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Soon, You May Not Need Wigs During Chemo

By Heather Millar

Woman Losing Hair

With the flurry of news releases out of the San Antonio Breast Cancer Forum earlier this month, I forgot to mention the study in which I actually participated: an effort to see whether scalp cooling to help patients keep their hair during chemo seems to be safe and feasible.

Twenty lucky women being treated at University of California San Francisco and at Wake Forest University got the chance to avoid the baldness—and the wigs, scarves, and hats—that so often accompany chemotherapy. We all used a scalp-cooling system that made the blood vessels in our scalps constrict. The idea is that keeping the chemo drugs away from hair follicles will preserve the locks of cancer patients.

Several scalp-cooling systems are widely used in Europe, and also in Canada, Turkey, and the Middle East. I’ve written about the Penguin Cap system—dry ice caps widely used in this country but not approved by the Food and Drug Administration. For years, concerns about scalp metastases prevented studies that might lead to FDA approval of scalp cooling in the United States.

I’m happy to report that the researchers, led by my oncologist Dr. Hope Rugo, found that three-quarters of those of us who used the high-tech, computerized Dignicap kept 50 to 75 percent of our hair during chemo. Coolant was circulated through the caps and kept our scalps at a steady 5 degrees Celsius during our chemo infusions and for one to two hours after each infusion. An outer neoprene cap provided insulation and ensured a tight fit.

At an average of 15 months follow-up, none of us got cancer in our scalps. The system appears to be “minimally toxic,” that is, the downsides appear to be minor: Most of us reported feeling chilled. Some 65 percent of us took some pain medication to get through cooling. (I was one of those. I couldn’t have done it without Vicodin, frankly.) A few of us got a rash.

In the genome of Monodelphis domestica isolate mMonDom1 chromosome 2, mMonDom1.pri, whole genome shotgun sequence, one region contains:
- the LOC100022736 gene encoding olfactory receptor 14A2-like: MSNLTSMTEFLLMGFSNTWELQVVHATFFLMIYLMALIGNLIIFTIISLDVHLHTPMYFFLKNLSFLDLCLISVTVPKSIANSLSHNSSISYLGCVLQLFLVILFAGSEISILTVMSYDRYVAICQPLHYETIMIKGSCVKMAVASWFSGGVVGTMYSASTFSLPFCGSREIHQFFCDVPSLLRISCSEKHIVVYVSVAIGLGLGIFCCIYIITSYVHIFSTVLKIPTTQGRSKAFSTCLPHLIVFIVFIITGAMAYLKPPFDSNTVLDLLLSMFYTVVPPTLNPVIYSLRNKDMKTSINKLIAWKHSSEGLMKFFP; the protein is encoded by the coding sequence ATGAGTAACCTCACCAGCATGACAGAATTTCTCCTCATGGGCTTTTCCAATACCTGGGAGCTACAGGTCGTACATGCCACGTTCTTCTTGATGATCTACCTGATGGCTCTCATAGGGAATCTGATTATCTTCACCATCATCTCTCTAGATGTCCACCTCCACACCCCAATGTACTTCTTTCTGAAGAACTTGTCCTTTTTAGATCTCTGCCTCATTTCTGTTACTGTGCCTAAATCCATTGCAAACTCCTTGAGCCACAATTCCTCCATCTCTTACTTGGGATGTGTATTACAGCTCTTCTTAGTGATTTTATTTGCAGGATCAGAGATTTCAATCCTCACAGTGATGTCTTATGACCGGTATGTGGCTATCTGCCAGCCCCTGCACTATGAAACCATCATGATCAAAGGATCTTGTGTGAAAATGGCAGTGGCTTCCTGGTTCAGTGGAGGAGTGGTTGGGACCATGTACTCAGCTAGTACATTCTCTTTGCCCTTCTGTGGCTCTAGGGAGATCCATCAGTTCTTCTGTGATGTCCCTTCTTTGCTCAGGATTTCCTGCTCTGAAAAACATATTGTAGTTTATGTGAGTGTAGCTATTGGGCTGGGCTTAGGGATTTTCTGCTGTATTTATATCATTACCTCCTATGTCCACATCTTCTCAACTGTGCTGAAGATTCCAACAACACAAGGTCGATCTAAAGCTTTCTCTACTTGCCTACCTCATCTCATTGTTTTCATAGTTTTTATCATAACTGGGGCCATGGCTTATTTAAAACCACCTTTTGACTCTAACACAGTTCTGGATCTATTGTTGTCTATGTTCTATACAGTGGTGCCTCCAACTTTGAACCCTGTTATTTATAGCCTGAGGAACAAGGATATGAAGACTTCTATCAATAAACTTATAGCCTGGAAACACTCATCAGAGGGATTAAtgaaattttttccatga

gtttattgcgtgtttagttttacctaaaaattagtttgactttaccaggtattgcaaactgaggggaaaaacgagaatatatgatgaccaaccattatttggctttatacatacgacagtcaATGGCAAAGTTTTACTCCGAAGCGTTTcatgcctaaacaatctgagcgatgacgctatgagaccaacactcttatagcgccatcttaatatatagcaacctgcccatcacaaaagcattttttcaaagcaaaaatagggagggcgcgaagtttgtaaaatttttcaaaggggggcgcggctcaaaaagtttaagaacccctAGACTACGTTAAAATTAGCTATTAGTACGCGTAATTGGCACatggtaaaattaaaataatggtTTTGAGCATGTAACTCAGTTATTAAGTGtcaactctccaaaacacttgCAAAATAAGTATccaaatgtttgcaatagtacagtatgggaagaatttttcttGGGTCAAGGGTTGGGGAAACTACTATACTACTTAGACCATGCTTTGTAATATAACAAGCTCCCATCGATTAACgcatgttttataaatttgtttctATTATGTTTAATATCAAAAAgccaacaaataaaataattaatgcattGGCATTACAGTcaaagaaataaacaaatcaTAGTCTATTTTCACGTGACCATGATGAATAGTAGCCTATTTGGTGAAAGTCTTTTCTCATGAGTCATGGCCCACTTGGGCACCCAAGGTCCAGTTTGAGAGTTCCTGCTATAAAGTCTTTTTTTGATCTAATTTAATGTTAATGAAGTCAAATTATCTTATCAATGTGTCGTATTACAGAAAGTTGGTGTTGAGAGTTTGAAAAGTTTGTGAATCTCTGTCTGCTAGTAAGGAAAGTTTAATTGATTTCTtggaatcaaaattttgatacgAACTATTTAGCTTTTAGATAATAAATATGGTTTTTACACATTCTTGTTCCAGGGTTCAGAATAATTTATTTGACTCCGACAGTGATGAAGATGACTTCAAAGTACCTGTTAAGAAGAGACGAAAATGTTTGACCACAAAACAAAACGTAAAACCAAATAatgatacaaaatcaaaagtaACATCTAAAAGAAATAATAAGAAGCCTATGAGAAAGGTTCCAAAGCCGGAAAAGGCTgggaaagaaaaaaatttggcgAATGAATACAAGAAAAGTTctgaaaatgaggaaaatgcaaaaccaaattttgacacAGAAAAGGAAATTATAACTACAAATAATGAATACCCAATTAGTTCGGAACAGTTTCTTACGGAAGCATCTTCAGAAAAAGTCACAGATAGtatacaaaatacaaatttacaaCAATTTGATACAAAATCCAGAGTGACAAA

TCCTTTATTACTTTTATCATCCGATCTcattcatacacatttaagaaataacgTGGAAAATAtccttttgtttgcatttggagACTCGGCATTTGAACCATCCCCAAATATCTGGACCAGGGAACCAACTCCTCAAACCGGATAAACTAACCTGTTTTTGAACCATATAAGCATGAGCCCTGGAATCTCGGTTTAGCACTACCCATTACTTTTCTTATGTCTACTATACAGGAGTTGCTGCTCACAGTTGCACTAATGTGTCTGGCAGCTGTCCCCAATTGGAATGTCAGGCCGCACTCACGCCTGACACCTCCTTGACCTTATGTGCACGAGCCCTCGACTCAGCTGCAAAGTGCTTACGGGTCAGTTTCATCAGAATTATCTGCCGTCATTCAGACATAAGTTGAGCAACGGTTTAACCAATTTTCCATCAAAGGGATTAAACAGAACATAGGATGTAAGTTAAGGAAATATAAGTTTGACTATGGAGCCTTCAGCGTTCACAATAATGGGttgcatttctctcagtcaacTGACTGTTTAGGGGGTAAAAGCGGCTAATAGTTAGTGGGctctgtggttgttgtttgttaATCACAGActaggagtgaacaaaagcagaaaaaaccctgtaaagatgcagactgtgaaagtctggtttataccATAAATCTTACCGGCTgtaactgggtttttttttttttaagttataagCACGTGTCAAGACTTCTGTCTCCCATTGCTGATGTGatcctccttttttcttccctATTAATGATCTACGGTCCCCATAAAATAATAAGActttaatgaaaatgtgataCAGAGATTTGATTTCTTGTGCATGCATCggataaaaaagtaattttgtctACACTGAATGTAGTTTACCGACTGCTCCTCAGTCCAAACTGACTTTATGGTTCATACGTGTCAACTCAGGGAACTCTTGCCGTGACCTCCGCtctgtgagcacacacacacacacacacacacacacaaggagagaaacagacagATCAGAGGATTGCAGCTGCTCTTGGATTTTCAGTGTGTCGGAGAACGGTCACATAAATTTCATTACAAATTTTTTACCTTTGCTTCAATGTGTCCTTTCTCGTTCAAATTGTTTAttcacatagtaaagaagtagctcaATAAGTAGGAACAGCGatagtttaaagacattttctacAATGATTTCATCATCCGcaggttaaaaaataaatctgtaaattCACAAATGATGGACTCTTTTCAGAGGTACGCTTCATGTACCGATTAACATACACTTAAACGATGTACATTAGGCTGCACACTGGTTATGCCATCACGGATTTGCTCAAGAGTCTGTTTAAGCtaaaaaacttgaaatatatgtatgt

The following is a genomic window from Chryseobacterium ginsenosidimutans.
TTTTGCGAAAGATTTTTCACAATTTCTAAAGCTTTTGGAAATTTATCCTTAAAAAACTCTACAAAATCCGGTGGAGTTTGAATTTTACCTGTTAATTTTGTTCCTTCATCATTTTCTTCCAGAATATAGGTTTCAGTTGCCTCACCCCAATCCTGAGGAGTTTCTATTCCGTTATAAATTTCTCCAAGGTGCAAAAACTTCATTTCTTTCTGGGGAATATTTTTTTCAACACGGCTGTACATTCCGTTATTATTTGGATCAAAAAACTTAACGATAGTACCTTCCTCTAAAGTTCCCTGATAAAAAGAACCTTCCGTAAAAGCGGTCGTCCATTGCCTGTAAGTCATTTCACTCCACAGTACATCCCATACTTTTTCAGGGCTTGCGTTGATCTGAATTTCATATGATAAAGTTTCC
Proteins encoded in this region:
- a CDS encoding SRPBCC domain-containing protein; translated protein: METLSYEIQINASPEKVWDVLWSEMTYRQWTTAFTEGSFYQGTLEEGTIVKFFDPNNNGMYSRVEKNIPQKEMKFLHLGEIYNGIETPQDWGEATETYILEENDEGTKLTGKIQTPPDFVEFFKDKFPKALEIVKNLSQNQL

Researchers have to be serious about these things: telling the FDA they’re being silly is never going to attract funding or scientific cred. But to me, the risk of my breast cancer spreading to my scalp because I cooled it during chemo always seemed to be laughably remote. Before she started this “feasibility study,” Dr. Rugo—who’s nothing if not serious—did a review of studies that showed the risk of scalp metastasis to be about 1 percent. In the world of cancer odds, I though that was a slam-dunk.

Now, Dr. Rugo and her collaborators have data to back up my based-on-nothing hunch: It seems that the Dignicap worked for the vast majority of us. Even more important, it doesn’t seem to have any major health drawbacks. So next year, they’re going to begin a new, multi-center Phase I trial. This trial will enroll not only patients with Stage I cancer, but also those with Stage II cancer. I’ve got my fingers crossed that this study will also be successful.

I think this is great news for all cancer patients. Having cancer is bad enough without going bald into the bargain. The just-released study reports that patients who temporarily lose their hair during cancer treatment report lower self-esteem, poorer body image, and lower quality of life. That’s hardly surprising when you consider wigs don’t look like hair and are scratchy and hot. Scarves and hats are a pain. Who likes being bald and enduring weird looks from strangers?

If you can safely keep your hair during chemo, why not do so? Hopefully, this will soon be a widely accepted option for cancer patients.

Photo: Stockbyte
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